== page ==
MIKE SHAPIRO HAS BEEN FIELDING THE SAME question for decades: How did a funky drummer from Washington, D.C., become one of the busiest players in the Brazilian music scene?
"I got very fortunate," says Shapiro, who grew up playing jazz, R&B, and go-go, the swinging funk style that blossomed in D.C. during the '80s. "I moved to L.A. with an R&B band looking for a deal, but wound up playing with a group out of Santa Barbara, where the great Brazilian percussionist Airto Moreira and his wife, vocalist Flora Purim, lived."
Purim heard Shapiro and was drawn to his playing, even though he'd had no Brazilian music experience. "I didn't know a thing about it," admits Mike. "But I was intrigued, so I approached it with the curiosity of a child. Airto started working with me. We had two drum sets opposite each other, and I would just try to mimic whatever he played. I was so hungry that I was willing to do whatever it took to play this music."
Everything was considered in developing the Phoenix kit: finishes, colors, resonance, bearing edges. They're on a whole new level.
Before long Shapiro was rehearsing with the band, and then touring and recording with them. "Working with Airto opened to door to working with Sergio Mendes," says Mike. "That in turn opened the door to working with many great Brazilian musicians: Dori Caymmi, Ivan Lins, Toninho Horta, Caetano Veloso."
Shapiro has recently been performing in a quintet with legendary trumpeter/producer Herb Alpert and Alpert's wife, vocalist Lani Hall, plus bassist Hussain Jiffry and pianist Bill Cantos. A recent tour produced the disc Herb Alpert & Lani Hall Live: Anything Goes, which features imaginative jazz- and Latin-infused readings of such standards as "Fascinating Rhythm" and "That Old Black Magic."
Shapiro says he relished the experience of arranging and performing all those classic songs. In fact, song and melody tend to be foremost in Mike's mind when approaching new material. "Arrangements are like pyramids to me," he says. "At the top is the melody and the lyric, if there is a lyric. Everything else is a matter of figuring out how to serve those things. I'm not saying that drummers take a back seat to melody instruments--we can do so much with so little. But it often comes down to that old adage: Less is more."
Onstage and in the studio, Shapiro prefers Yamaha drums. In fact, he was one of the players the company consulted while developing the new PHX (Phoenix) kit, along with such heavyweights as Dave Weckl, Paul Leim, Tommy Aldridge, and Ralph Humphrey.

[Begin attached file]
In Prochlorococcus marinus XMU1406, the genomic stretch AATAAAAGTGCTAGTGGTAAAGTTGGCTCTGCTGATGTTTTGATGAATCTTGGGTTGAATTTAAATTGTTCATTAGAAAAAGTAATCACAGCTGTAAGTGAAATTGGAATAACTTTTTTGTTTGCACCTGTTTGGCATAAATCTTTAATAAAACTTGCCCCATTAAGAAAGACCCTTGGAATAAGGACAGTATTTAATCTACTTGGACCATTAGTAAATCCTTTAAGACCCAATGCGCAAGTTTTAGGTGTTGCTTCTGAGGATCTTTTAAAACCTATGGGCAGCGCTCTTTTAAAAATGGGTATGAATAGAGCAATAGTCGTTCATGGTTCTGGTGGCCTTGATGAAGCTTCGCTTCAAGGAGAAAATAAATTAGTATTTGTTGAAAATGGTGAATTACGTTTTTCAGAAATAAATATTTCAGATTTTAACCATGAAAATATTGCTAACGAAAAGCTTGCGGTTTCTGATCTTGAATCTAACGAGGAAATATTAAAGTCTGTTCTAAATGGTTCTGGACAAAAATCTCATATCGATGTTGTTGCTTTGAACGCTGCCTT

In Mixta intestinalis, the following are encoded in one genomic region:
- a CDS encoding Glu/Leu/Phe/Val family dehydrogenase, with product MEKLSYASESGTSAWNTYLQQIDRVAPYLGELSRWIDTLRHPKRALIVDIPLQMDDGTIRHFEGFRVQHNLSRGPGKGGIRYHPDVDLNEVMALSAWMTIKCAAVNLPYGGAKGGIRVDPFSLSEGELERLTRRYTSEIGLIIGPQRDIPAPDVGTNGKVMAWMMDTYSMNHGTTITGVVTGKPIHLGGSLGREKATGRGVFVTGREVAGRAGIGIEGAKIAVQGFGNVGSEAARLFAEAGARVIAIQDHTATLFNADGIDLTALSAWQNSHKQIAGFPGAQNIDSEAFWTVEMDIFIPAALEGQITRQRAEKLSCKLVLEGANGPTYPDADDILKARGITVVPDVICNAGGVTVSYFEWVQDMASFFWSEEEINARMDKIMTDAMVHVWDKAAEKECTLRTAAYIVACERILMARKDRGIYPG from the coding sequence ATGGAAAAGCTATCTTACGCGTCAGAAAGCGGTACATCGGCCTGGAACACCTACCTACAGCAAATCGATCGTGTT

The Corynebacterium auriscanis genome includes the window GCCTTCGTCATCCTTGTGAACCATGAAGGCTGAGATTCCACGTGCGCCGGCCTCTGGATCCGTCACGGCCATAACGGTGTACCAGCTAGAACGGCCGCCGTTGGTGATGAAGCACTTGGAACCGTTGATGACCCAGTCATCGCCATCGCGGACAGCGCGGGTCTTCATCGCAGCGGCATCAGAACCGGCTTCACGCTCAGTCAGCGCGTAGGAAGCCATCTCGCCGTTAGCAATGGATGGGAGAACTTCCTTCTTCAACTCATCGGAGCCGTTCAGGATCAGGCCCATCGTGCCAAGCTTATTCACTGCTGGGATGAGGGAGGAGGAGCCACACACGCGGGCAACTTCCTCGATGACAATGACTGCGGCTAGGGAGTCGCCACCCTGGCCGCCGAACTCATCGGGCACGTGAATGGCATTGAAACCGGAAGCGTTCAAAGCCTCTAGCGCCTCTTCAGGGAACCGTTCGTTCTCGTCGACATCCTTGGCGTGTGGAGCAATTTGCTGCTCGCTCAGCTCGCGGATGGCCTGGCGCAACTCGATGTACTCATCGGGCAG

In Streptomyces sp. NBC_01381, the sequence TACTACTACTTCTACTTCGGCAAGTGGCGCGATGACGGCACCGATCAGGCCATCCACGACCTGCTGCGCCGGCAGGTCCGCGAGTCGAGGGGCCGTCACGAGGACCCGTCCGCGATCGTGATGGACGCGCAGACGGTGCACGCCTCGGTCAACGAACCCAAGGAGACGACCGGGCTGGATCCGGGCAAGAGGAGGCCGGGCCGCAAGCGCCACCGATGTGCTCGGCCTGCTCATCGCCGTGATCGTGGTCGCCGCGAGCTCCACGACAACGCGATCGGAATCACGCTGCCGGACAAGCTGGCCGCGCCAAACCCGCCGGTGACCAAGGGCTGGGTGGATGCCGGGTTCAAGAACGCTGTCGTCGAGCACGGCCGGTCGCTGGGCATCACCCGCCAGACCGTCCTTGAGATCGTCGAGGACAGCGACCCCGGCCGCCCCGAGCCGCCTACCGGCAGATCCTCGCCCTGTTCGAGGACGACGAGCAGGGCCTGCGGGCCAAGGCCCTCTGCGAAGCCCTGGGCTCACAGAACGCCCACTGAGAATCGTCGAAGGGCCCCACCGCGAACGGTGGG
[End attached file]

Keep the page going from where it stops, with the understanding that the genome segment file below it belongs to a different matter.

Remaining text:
"Everything was considered in developing the Phoenix kit," says Mike. "Finishes, colors, resonance, bearing edges. It was really great to be included in that process. And when I got my final production kit, my jaw absolutely dropped. They're on a whole new level. I wish I didn't have to say it that way, because it sounds like an advertisement. But it's true."
Now Shapiro uses a PHX as his primary studio kit. "It has an 8x12 rack tom, a 14x13 floor tom, and a 20x18 bass drum. The snare is a model I prototyped with Yamaha, which will eventually be available as the Mike Shapiro Signature Snare. It's a 14x6, ten-ply birch drum that's wonderfully versatile. It has great crack to it, and a good old-fashioned ping that never gets fatiguing. It's plain wood and doesn't use any particularly expensive parts, so it'll be available at a very reasonable price. It's a real working player's snare."
Meanwhile, Mike has been using a hybrid drum/percussion kit for the Herb Alpert gig. "I started out with a Yamaha Rick Marotta Hipgig kit, but with a microphone mounted in the bass drum. I use basically the snare drum, rack tom, and bass drum, and where the floor tom was, I have a little custom-built percussion table." Small percussion instruments rest on the table, hang from booms, or rest on the floor. "I might play sidestick with one hand and shaker or bell with the other," explains Mike. "I use a variety of mallets and sticks and triangle beaters."
As the Alpert gig indicates, Shapiro isn't strictly a "Brazilian" player. "I never lost my love of R&B, jazz, or rock," he insists. "But if you have to get typecast into a style, Brazilian is a great one, because it's got everything: There's a classical component, particularly the influence of Debussy and Ravel in the writing of Antonio Carlos Jobim and other composers. It's African. It's roots music for the people. Brazilian music is beautifully complex. It's incredibly simple. It's fantastic. I've been able to make a living playing some of the most beautiful music ever written. It's been a wonderful, wonderful ride."
(Photography Credit: Rob Shanahan)